Nasiri's new Art Deco Berlin design, hand-knotted of wool, was an ICFF hit for its mid-century styled geometric motif 
colored in a fashion-forward color.

Flatweave expert Nasiri returns after a hiatus from ICFF. The company's Berlin design from its Art Deco collection of hand-knotted rugs made its first public appearance and the response to the design was strong. Berlin is hand-knotted in Turkey of hand-spun wools using natural dyes. Another top look was the company's latest addition to Mazandaran kilims, hand-woven of imported Persian wool in Turkey with panels available in widths up to two-and-a-half feet.

Returning to ICFF after a break, Nasiri's popular Mazandaran kilims, hand-woven of imported Persian wool, remain a top seller.


Business remains strong at Scandecor, which offers a lineup of sustainable designs crafted in Scandinavia.

Regular ICFF participant Scandecor had steady traffic at ICFF and said that business remains brisk for its custom area rugs and carpets. Crafted in Scandinavia by professional weavers, all of the company's power-loomed rugs are 100 percent carbon-neutral, produced entirely by wind and solar power. Among the debuts that attracted attendees were Positano, crafted of long-hair felted New Zealand wool mixed with wood-fiber for added durability and its stain-repellant qualities. Also resonating is Fresco, made of all wood fiber, and safe for sheltered outdoor settings.

Fresco is Scandecor's first washable collection crafted of wood fiber and safe for sheltered outdoors. In the rear, Tempo,
crafted of New Zealand wool, makes a debut as well. 


Japanese Tibetan Tiger area rug maker Slow Tiger introduces its colorful tiger designs to international shoppers at ICFF.

The young Japanese Slow Tiger area rug label made its ICFF debut, using the show as a launchpad to introduce its Tibetan Tiger rugs to an international audience. Each tiger rug, hand-knotted of wool and silk, is hand-knotted by weavers in Nepal and available in numerous sizes from small to extra-large. The company is part of GoodWeave International to ensure no child labor is used in the creation of area rugs and the studio's founder Yoji visits Nepal every year to donate a portion of rug sales to the organization, and also to each individual weaver. His top selling design is a hand-knotted silk tiger in a lavender coloration with winking eye.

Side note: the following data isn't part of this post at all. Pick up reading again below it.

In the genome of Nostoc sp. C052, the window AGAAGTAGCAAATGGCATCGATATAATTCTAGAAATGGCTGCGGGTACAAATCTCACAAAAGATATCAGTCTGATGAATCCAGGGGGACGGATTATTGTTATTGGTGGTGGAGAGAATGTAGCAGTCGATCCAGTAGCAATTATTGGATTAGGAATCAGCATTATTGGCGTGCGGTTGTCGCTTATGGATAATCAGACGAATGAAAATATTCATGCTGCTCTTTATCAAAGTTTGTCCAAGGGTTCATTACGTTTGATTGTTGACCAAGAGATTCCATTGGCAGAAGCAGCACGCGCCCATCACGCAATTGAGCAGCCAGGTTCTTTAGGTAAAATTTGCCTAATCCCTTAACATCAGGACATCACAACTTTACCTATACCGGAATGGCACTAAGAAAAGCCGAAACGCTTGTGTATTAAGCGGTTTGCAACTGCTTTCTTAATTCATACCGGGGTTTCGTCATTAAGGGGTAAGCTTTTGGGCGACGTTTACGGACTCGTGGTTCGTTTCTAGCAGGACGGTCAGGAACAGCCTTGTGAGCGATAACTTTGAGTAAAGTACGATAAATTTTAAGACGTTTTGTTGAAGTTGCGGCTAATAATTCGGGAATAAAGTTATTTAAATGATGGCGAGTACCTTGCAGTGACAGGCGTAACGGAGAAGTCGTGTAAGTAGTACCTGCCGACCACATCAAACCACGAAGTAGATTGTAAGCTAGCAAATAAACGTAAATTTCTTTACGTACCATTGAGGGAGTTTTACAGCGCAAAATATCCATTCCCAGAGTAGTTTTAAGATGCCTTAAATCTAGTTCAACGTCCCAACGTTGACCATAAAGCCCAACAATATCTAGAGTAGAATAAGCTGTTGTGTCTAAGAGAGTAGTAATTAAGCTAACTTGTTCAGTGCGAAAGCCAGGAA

Brooklyn studio Tantuvi returns to ICFF showcasing its first outdoor rugs. On the ground is Tidal, a top choice for its
grid-inspired motif.

Tantuvi returns to ICFF after a break from the show and rolls out the label’s first indoor-outdoor designs in its signature style. Handmade in India, Tantuvi's contemporary rugs, crafted of cotton, hemp or silk, are produced in close collaboration with seventh generation weavers. The new outdoor rugs, made of PET fiber derived from plastic bottle caps, feature playful color pops and minimalist geometric and organic motifs. A popular choice for the Brooklyn-studio's visitors was its new Outdoor Tidal grid design.


ICFF veteran Tibetano featured its latest Moroccan-inspired design and Lucia, in espresso, was a fair favorite

Another veteran ICFF exhibitor, Tibetano featured its range of Moroccan-inspired rugs, all featuring various high-low designs. These styles are a constant top seller at the New Jersey area rug studio, and among the ICFF crowd Lucia, a geometric high-low motif in espresso, and Toscana, a hand-woven geometric motif with a nubby styling in neutral tones, proved the market hits.

Buyers gave a thumbs ut to Tibetano's naturally styled, nubby-textured Toscana rug.


Warp & Weft showcased its Aerial Series, a trio of rugs designed in collaboration with renowned architecture and interior
design practice Gabellini Sheppard.

ICFF stalwart area rug exhibitor Warp & Weft returns with its signature minimalist booth showcasing three designs from its collaboration with Gabellini Sheppard. The new Aerial Series, depicting the ephemeral beauty of water and atmospheric light, consists of a trio of soft abstract hand-knotted designs. Based on original artwork by Tomoko Hirose, senior interior designer at the Award-winning architecture and interior design practice, the rugs are handcrafted in Nepal. Aerial 1 is woven of wool and silk, while both Ariel 2 and 3 are made of machine-spun wool.

Gabellini Sheppard and Warp & Weft debuted the Aerial series, No. 2 above, hand-knotted of natural wool with a
variegated texture.


Scottish designer designer Wendy Morrison returns to ICFF showcasing her award winning Talisman rug.

Scottish designer Wendy Morrison is known for creating extraordinary rugs, luxury walls and fantastical fabrics with distinctive style and a quality attention to detail. Inspired by the beauty of nature, maximalism and chinoiserie, Morrison's design passions is to keep traditional techniques alive; and breathe new life into old ways. On display was her award-winning Talisman area rug featuring a dragon motif, crafted of wool and silk in Nepal. This classic motif gets a contemporary update with its fresh colorations and playful, colorful chevron style border on its ends.

Wendy Morison features her One Hundred Birds One Hundred Flowers area rug, hanging rear, and new textiles.